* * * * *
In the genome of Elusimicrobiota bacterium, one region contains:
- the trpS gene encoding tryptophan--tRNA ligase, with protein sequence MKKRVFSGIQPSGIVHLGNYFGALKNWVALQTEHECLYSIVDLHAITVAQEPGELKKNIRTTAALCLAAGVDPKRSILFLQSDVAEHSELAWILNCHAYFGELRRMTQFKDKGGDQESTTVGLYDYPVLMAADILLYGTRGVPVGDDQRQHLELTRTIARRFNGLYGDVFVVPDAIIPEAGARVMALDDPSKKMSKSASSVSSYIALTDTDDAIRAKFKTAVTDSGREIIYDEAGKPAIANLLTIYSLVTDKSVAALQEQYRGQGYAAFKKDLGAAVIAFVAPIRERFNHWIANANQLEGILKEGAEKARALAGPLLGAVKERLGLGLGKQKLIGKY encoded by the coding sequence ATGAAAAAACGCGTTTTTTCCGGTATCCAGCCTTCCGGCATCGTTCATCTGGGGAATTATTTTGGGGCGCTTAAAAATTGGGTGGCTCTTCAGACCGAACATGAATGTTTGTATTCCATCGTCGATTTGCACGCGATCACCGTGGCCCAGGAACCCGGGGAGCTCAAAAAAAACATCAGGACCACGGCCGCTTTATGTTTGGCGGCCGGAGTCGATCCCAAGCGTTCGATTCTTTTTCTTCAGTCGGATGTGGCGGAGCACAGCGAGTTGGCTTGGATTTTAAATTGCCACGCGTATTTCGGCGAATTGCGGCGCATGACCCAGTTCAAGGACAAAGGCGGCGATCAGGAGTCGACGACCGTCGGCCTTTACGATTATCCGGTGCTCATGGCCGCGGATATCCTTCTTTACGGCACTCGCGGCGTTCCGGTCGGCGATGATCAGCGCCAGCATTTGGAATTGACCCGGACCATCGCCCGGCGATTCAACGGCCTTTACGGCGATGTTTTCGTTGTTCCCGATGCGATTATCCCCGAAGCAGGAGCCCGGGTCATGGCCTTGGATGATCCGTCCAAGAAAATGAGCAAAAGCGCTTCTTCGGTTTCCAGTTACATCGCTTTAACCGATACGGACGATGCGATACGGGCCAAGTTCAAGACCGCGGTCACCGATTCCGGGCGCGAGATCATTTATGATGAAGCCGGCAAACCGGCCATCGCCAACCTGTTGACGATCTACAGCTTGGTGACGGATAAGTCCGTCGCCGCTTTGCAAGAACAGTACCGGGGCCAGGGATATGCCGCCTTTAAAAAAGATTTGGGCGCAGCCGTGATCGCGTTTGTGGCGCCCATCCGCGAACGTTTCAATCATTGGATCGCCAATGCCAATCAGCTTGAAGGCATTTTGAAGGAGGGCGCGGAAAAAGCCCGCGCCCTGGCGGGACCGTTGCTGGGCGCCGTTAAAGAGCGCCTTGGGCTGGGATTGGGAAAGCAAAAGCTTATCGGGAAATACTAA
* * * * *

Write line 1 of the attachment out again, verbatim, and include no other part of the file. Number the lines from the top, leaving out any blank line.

In the genome of Elusimicrobiota bacterium, one region contains: